[ Content protected for Sovereign Wealth Fund Institute Standard subscribers only. Please subscribe to view content. ]
BlackRock Inc. entered into an exclusive agreement to acquire eFront, a French software provider of risk management products for the alternative investments industry. Asset management firms are worried about margins and have increasingly acquired service provider firms to buffer revenues. BlackRock sells the Aladdin (Asset, Liability, Debt and Derivative Investment Network) platform, which is one of the largest portfolio operating systems in the investor community. BlackRock’s offer is to pay US$ 1.3 billion in cash for 100% of the equity of eFront. The seller of eFront is private equity firm Bridgepoint.
Bridgepoint acquired eFront in January 2015 in a transaction totalling approximately €300 million. In 2006 eFront listed on the Alternext Paris market of NYSE Euronext (ALEFT) and was taken private in 2011 by Francisco Partners. eFront was founded in 1999 by Olivier Dellenbach.
According to the press release, “The combination of eFront with Aladdin, BlackRock’s investment operating platform used by more than 225 institutions around the world, will set a new standard in investment and risk management technology.”
BlackRock is funding the eFront acquisition through a combination of existing corporate liquidity and debt.
Institutional investor Caisse de dépôt et placement du Québec (CDPQ), which works primarily on behalf of pension funds and insurance plans, is opening a new fund dedicated to Québec businesses that specialize in AI, or artificial intelligence. Available funds are slated at US$ 250 million for the enterprise. The commercialization of AI seems to be a natural fit for CDPQ, “Since Montréal is emerging as a global beacon of excellence in artificial intelligence, we need to enhance our offering and ramp up the financial and development support we provide AI businesses through the various stages of their growth,” according to Executive Vice President of Quebec and Global Strategy, Charles Émond. Émond aspires to see AI spread throughout “all sectors of our economy.” The AI fund will be run by CDPQ’s Venture Capital and Technology team. They will look for companies that are already doing well in the sector.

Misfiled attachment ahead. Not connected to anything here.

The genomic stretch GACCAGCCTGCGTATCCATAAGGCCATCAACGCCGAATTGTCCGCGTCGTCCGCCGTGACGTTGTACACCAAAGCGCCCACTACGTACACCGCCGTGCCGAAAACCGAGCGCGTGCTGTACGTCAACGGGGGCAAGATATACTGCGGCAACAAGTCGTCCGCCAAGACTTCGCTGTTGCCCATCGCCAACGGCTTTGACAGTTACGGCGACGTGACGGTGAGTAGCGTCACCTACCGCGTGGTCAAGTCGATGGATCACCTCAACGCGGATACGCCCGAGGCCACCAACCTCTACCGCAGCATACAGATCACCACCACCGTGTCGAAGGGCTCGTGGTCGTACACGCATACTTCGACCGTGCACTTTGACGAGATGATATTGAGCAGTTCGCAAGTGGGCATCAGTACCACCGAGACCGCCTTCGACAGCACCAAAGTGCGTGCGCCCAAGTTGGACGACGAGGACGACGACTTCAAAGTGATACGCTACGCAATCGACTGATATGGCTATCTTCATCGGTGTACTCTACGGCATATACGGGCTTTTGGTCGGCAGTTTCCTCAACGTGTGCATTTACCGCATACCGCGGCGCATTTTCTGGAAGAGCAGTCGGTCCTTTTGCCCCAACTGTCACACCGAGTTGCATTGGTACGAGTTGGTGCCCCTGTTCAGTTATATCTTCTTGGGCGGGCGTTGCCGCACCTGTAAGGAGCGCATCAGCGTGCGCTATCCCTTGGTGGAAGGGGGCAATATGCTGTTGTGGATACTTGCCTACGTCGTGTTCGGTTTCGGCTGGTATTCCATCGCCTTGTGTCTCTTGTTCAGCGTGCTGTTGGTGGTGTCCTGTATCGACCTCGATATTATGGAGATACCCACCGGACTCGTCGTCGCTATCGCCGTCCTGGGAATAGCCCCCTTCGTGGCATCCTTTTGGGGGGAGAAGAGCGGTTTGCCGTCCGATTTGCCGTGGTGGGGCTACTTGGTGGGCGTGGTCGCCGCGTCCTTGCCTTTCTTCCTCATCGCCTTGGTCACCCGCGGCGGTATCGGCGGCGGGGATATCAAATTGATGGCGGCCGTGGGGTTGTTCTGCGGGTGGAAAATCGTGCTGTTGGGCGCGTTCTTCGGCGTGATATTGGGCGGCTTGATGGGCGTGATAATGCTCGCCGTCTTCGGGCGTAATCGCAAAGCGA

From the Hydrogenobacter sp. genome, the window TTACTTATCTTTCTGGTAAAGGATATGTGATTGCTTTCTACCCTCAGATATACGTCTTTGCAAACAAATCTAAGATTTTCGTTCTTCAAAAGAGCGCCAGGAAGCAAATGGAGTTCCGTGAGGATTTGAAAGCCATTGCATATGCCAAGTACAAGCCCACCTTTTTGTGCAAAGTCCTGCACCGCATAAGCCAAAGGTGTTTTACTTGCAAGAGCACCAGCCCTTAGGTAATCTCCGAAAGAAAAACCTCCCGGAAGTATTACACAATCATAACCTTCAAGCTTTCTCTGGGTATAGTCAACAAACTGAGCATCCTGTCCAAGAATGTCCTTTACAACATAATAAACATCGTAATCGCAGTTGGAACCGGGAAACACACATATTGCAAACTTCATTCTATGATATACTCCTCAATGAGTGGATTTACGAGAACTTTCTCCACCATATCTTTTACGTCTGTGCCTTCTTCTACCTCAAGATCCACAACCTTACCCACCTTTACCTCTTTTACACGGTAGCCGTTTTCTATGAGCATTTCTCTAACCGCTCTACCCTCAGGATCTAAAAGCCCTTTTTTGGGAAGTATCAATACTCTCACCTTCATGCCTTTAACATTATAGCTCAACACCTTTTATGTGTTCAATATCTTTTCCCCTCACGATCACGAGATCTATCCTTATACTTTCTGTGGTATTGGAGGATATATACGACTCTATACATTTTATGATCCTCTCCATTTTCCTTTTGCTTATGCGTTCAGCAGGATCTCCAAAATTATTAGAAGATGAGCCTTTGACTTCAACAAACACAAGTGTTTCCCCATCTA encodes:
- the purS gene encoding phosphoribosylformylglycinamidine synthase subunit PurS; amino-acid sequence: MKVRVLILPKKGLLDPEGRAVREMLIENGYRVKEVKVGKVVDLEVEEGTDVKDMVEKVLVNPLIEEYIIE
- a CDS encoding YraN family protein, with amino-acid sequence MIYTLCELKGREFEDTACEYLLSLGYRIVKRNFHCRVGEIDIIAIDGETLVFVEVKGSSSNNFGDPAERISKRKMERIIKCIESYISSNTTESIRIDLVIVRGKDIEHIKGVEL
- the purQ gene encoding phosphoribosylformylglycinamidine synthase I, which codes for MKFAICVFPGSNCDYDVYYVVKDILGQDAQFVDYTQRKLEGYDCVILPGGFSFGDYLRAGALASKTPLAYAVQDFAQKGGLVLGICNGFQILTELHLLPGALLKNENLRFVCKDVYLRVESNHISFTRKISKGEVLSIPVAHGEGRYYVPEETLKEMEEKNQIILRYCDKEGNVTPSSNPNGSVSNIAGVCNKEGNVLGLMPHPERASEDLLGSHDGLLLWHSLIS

Another program is targeting early stage organizations. Mila Quebec AI Institute, a research and development organization founded by three universities, is building a new complex to help facilitate CDPQ’s goals. The new complex will house early-stage AI companies. CDPQ is especially interested in companies that can accelerate their growth and enter markets quickly, providing speedy returns. There is a social component, whereby companies will be required to contribute to Mila. Michael Sabia, President and Chief Executive Officer of CDPQ, noted, “With this partnership, la Caisse is pursuing its commitment to helping Québec businesses in this new economy thrive and expand.”
Keywords: Caisse de depot et placement du Quebec
4 weeks ago
Lower Expectations for Recoveries for Russia’s Trust Bank
2 weeks ago
SoftBank Spreads Money Love to Latin America
2 weeks ago
Norway SWF Went Big Into Listed REITs
2 weeks ago
Norway’s Sovereign Wealth Fund Set to Drop Oil Exploration Stocks
2 weeks ago
Healthcare Data Attracts Sovereign Wealth Funds as Risks Bloom
3 weeks ago
CACEIS to Buy Dutch Custodian KAS Bank
2 weeks ago
SWFI First Read, March 10, 2019
3 weeks ago
SoftBank Vision Fund Invests $1.5 Billion in Chehaoduo Group